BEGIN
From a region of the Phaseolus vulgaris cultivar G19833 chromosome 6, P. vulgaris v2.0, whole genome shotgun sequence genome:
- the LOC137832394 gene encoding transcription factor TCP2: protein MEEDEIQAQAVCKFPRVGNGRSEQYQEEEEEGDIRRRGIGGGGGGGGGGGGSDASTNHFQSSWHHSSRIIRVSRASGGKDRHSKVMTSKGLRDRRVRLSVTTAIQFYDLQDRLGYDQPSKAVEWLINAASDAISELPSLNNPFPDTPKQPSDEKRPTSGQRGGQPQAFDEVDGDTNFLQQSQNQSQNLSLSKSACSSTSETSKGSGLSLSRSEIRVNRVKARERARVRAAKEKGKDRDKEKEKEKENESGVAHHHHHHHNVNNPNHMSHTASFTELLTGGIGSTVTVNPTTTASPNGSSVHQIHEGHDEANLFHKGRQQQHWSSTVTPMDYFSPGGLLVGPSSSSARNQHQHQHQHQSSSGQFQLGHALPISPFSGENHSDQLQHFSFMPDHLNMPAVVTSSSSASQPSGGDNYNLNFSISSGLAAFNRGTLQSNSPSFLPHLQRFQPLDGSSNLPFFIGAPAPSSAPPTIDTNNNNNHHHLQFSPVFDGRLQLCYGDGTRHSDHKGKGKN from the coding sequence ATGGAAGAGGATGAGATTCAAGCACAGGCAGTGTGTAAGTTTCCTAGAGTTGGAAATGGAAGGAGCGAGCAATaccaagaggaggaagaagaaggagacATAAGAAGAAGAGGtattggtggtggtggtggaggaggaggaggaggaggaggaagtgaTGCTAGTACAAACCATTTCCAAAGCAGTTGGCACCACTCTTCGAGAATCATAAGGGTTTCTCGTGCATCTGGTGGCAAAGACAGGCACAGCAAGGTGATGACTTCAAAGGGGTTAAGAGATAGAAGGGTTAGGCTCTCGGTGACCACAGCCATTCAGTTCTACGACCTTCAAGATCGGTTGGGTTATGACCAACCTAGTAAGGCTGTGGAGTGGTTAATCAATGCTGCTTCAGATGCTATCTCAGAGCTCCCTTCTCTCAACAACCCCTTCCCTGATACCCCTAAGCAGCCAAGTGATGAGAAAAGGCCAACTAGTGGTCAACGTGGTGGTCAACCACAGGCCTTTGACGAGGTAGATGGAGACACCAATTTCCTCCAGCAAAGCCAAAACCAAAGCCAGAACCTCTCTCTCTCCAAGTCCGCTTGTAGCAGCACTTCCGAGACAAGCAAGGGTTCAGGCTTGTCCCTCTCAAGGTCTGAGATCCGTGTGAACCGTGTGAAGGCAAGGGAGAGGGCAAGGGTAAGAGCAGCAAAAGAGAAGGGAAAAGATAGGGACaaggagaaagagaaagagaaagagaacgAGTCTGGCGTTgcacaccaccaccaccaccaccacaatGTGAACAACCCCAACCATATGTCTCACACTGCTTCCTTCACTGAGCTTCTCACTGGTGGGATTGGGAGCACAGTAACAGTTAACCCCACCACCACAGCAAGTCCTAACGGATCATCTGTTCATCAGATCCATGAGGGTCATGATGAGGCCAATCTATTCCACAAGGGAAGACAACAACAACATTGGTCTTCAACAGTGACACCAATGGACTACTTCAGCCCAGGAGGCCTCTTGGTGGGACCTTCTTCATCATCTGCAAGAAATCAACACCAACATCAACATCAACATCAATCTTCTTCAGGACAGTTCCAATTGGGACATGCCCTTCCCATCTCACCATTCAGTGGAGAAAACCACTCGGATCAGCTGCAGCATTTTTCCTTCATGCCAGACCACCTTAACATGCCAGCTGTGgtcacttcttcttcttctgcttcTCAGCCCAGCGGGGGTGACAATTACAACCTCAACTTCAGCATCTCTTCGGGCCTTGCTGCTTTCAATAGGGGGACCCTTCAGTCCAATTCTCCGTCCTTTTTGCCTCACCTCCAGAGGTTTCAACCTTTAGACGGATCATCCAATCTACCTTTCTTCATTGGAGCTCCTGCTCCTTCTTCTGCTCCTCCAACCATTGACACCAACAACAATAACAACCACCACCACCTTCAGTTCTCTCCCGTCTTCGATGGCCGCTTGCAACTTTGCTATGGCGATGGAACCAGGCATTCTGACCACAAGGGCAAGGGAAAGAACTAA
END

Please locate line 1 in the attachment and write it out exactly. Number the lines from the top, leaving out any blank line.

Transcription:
From a region of the Phaseolus vulgaris cultivar G19833 chromosome 6, P. vulgaris v2.0, whole genome shotgun sequence genome: